It is becoming clear that Morneau is one of the weakest Finance Ministers in a very long time with little influence in the PMO. There is no check on government spending within the Government.

      The job of the Minister is multi-faceted. You are right he can't necessarily worry about a few million here or there but, it is the pattern that is worrisome not the individual expenses. A 10 billion deficit triples to $30, $2.2 million to move two aides, hundreds of thousands more for nannies. The pattern says one thing: Liberals will spend taxpayers money without regard to the usefulness or benefits, if any, such spending provides ordinary Canadians.

      The perception becomes; They're only in it for themselves. Trudeau can't even be bothered to defend himself anymore having the skilled Toronto lawyer now Government Leader in the House of Commons Ms. Chagger do it for him. It's sad. Canadians want and pay handsomely to see their prime minister answer questions in the House of Commons not pass the buck to a rookie M.P. What leadership!

      Sneaking out the chamber and leaving the heavy lifting to a rookie! This Government already is off-course. Mulroney had high approval numbers once too you know Fred G, So did Harper, the bigger they are the harder they fall.

      They can still turn it around we're a long way from the next election but, if the next three years are like the last one Justin will be lucky to repeat his father's 1972 minority.

    3. Fred G.,

      Harjjit Sajjan uses the term "Peace development" mission not peacekeeping. Commentators have indicated the potential sites are in Africa where currently there is no peace to keep. Currently 12 UN peace operations are on-going in Africa with a total casualty count thus far of some 1200 soldiers. The Defence Minister toured Africa earlier this year. So, Fred G., unfortunately your information is outdated.

  2. Fred G,

    First my bias: I'm a Liberal. I would agree that the PM has strong political instincts when it comes to listening and learning from Canadians. He is a natural retail politician and is genuinely liked by many Canadians. That's the good news.

    The PM is learning and growing each and every day. However, he has shown a need for political mentorship when it comes to certain hot-button issues that quite suddenly come out of the woodwork. Though he is to be commended for instructing Treasury Board to modify rules as it relates to personal expenses, his failure, and that of his most senior staff to initially recognize the red flag related to unreasonable personal expenses, shows the need for the benefit of seasoned political mentorship. He won't find that on staff.

    All prime ministers don't know what they don't know. That's why they are left to rely on personal judgment and experience. The PM's, clearly failed him in this instance.

    Regular calls to a trusted mentor are only a dial away. It's always politically smart to reach out to people like Chrétien and Martin. It costs zero political capital, and has only upside, going forward.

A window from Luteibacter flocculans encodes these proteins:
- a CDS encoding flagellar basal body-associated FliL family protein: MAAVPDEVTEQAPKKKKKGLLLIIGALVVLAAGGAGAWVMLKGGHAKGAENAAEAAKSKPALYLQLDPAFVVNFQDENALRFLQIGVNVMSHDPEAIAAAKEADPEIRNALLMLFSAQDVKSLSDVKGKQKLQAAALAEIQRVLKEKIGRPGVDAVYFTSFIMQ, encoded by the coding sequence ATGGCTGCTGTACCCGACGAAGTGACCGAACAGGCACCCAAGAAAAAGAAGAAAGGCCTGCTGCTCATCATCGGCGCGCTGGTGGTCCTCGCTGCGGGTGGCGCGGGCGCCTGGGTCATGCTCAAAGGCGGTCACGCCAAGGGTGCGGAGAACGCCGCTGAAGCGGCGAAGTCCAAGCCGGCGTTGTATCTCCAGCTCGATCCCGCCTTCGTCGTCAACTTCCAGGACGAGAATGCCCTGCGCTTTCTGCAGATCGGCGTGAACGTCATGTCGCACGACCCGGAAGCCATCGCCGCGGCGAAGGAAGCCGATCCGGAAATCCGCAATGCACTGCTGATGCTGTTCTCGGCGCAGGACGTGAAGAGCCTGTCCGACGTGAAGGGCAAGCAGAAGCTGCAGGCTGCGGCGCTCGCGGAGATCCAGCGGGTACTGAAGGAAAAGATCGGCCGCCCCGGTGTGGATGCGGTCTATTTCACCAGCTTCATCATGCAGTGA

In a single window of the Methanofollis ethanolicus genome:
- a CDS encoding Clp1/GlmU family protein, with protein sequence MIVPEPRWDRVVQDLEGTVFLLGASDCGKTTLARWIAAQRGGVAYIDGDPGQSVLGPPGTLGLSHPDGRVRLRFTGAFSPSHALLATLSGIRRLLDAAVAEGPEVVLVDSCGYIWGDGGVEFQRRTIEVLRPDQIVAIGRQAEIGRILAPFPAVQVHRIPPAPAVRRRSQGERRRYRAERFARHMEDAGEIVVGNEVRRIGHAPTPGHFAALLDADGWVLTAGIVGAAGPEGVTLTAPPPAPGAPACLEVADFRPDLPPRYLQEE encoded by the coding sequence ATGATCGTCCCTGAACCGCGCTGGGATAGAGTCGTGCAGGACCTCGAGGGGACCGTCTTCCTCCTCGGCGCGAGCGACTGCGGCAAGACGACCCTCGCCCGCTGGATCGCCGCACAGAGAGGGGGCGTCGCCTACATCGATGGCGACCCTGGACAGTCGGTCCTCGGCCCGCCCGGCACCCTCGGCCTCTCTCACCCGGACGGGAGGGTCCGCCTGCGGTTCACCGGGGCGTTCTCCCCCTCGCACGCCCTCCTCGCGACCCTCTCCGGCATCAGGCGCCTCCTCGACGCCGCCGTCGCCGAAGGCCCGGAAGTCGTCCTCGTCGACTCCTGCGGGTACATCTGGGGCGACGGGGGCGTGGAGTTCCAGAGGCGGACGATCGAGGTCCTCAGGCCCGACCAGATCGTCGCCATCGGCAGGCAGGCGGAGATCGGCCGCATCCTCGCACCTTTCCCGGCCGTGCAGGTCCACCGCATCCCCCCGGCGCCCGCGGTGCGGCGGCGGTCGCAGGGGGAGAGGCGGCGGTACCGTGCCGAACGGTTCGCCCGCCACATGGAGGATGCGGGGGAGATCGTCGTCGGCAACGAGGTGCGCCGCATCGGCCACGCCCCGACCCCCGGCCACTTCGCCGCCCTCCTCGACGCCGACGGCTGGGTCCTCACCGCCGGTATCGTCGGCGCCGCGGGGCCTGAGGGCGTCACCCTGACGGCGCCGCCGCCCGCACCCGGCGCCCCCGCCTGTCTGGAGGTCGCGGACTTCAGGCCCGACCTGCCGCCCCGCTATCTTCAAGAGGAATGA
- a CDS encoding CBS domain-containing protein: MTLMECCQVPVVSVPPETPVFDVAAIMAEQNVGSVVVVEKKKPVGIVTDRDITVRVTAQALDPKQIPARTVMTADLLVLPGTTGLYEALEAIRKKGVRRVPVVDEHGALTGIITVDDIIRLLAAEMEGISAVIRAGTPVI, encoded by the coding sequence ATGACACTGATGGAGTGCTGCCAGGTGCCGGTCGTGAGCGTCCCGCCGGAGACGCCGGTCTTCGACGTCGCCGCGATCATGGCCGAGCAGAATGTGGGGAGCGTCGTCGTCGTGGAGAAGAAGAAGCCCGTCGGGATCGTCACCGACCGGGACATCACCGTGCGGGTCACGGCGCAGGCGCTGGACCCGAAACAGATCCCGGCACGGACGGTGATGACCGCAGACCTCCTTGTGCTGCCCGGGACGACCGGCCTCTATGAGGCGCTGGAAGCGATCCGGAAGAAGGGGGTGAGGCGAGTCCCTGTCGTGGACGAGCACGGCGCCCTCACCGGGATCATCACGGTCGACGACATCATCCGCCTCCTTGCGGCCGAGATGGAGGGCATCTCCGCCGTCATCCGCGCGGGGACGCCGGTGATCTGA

1. Of course he could easily be making the calls, its not like anyone is going to tell the public who he calls for advice and when he calls them....this isn't exactly unique.

  3. Five months ago I pointed out here how the CPC media message against Trudeau was ineffective. The polls bear this out.

    I agree with Fred G. that now the message is moving from ineffective to counterproductive.

    The CPC comes to be seen as the negative, devoid of economic ideas, bastion of social conservatism party. This path does not lead to forming a government.

    The election is many years away. There is no need to rush with half-baked criticisms. E.g. does any one remember conservatives complaining about how Bombardier was about to get a ton of money while Alberta wasn't getting anything? How did that turned out in reality: generous support to Alberta, and not a cent (yet) to Bombardier.

  4. Polstats,

    I'm not a member of the Conservative Party and I don't need your advice.

    What is counter-productive is promising electoral reform then refuse to hold a referendum on the subject. What is counterproductive is to agree to a GHG reduction plan at Paris without any plan to implement, then, only begin to hold negotiations on the subject with the Provinces seven weeks before the deadline. Finally, just to increase the counter-productivity and garner ill will with certain premiers you may need in your camp, threaten to impose a national carbon tax! That is counter-productive and shows a general disregard for the promise he made at Paris.

    Your overly partisan rhetoric is noted. Canadians can see through the sycophantic revelry the media often portray toward Trudeau. Canadians know when they are being governed well and when politicians are taken advantage of.

    I don't need your advice Polstats, on how to be a good Canadian. Perhaps if you cared more you'd have a more critical eye?

  5. WGS: no one was talking to you. I couldn't care less what you think or whose advice you need.

    My post which was in reply to no one in specific makes an observation on the current CPC strategy.

  6. There is a correlation between third placed parties that go on to undisputedly form government within about a decade, and undebatably one term governments. The R. B. Bennett government of 1930-35 is the only example, prior to that of Justin Trudeau's Liberals, of the former, and it is also the only completed government since the 1870s to satisfy the latter. In Ontario provincially, there were five examples of the former, three of which satisfied, and were the only cases (out of ten governments) since the 1870s of the latter. From this perspective, at least, I don't think one need entertain that the heavyweights of the Conservatives or NDP are being defeatist at all, whether they would be "going with the odds" or not.